MADISON, Wisc. — A prominent atheist activist group is demanding that Wisconsin Governor Scott Walker remove a Scripture from his Twitter and Facebook accounts, alleging that they imply the government promotion of religion.
The Madison-based Freedom from Religion Foundation (FFRF) sent a letter to Walker this week after becoming aware that he had simply posted “Philippians 4:13” as his status on his social media accounts on Sunday. The Scripture reads, “I can do all things through Christ who strengthens me.”
“This braggadocio verse coming from a public official is rather disturbing,” FFRF wrote in the letter. “To say, ‘I can do all things through Christ, who strengthens me,’ seems more like a threat, or the utterance of a theocratic dictator, than of a duly elected civil servant.”
It demanded that the governor delete the post, contending that it is unlawful for Walker to endorse religion on his official social media pages.
“On behalf of our membership, we ask you to immediately delete this religious message from your official gubernatorial Facebook and Twitter,” the letter stated. “May we hear from you at your earliest convenience?”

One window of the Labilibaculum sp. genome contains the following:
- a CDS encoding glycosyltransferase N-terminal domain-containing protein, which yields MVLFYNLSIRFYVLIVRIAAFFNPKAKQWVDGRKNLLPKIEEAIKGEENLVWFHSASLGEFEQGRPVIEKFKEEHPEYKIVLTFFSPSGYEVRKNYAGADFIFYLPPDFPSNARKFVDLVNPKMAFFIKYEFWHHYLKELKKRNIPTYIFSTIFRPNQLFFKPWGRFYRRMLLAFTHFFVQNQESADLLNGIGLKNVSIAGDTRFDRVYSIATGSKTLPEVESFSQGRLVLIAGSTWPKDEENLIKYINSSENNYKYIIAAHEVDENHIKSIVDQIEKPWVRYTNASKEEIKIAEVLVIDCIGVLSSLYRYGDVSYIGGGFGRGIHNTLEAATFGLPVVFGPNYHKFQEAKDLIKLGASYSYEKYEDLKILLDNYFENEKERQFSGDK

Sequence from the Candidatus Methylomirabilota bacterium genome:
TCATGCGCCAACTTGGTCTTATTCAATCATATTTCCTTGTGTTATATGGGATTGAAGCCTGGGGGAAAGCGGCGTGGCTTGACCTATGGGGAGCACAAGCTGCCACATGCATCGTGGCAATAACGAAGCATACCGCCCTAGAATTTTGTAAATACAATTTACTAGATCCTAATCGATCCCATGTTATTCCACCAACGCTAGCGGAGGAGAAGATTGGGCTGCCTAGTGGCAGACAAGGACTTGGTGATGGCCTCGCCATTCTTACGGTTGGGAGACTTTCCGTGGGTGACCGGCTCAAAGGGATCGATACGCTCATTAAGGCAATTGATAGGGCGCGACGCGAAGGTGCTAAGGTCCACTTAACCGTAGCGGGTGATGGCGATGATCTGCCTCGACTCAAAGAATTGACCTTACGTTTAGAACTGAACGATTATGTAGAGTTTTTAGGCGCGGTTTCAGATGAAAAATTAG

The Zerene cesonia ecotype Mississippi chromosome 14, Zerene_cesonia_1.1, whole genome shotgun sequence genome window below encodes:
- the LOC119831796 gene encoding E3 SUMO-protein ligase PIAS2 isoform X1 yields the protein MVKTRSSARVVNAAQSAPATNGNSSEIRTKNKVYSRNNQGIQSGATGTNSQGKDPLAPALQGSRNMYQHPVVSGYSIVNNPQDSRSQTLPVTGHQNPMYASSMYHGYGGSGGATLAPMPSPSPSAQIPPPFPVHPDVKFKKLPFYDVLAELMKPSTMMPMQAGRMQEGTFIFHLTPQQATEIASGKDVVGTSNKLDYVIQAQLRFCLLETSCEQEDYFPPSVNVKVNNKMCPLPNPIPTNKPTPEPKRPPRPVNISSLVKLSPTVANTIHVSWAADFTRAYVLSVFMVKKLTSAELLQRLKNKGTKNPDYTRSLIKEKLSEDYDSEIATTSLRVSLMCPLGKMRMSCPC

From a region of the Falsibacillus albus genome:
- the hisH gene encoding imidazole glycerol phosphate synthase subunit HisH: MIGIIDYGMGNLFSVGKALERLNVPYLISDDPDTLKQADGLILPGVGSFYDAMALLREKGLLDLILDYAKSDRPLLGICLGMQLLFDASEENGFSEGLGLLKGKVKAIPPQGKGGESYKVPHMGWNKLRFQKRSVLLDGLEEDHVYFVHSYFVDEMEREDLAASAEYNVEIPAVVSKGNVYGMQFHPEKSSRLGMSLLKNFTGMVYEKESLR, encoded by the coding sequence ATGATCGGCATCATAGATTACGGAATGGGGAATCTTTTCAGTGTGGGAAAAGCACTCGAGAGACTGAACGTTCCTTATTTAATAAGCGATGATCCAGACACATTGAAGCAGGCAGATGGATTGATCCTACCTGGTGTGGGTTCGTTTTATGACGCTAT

“The question is will Walker be able to get away with it?” FFRF wrote in a press release announcing its correspondence to Walker. “If so, what might he post next, maybe something from Acts 10 (in which a sheet descends from above, with a voice saying, ‘Rise, Peter; kill, and eat’)? More sustenance and strength for the religious and exclusion for non-Christians.”
Walker has not responded to the letter, and it not known whether he plans on doing so. The Scripture remains posted on both his Facebook and Twitter accounts.
Public reaction to the matter has been mixed.
“There is nothing wrong with finding strength in Jesus if that’s your thing,” one commenter wrote, “but posting about it it on an official state account is insensitive to citizens of other faiths and, frankly, unprofessional. It’s also kind of obnoxious.”
“Observe history: The Constitution was designed and authored by men who were over 90% Christians in believing in the Judaeo/Christian God!” another stated. “Nearly every one of the signers of the Constitution were Bible teachers in classrooms or preachers in local churches.”
“George Washington, the first president, … required the Bible be a standard book to be taught in all children’s classrooms!” they continued. “Most of the early colonial schools at the time were in churches, and even after colleges were established they all were based on [Biblical] standards of education!”
“I hope that today, the governor Tweets another Bible verse,” a third commenter opined. “In fact, I hope he does it every single day as a new agenda. Then I hope other officials begin doing it. We need to fight back and blatantly.”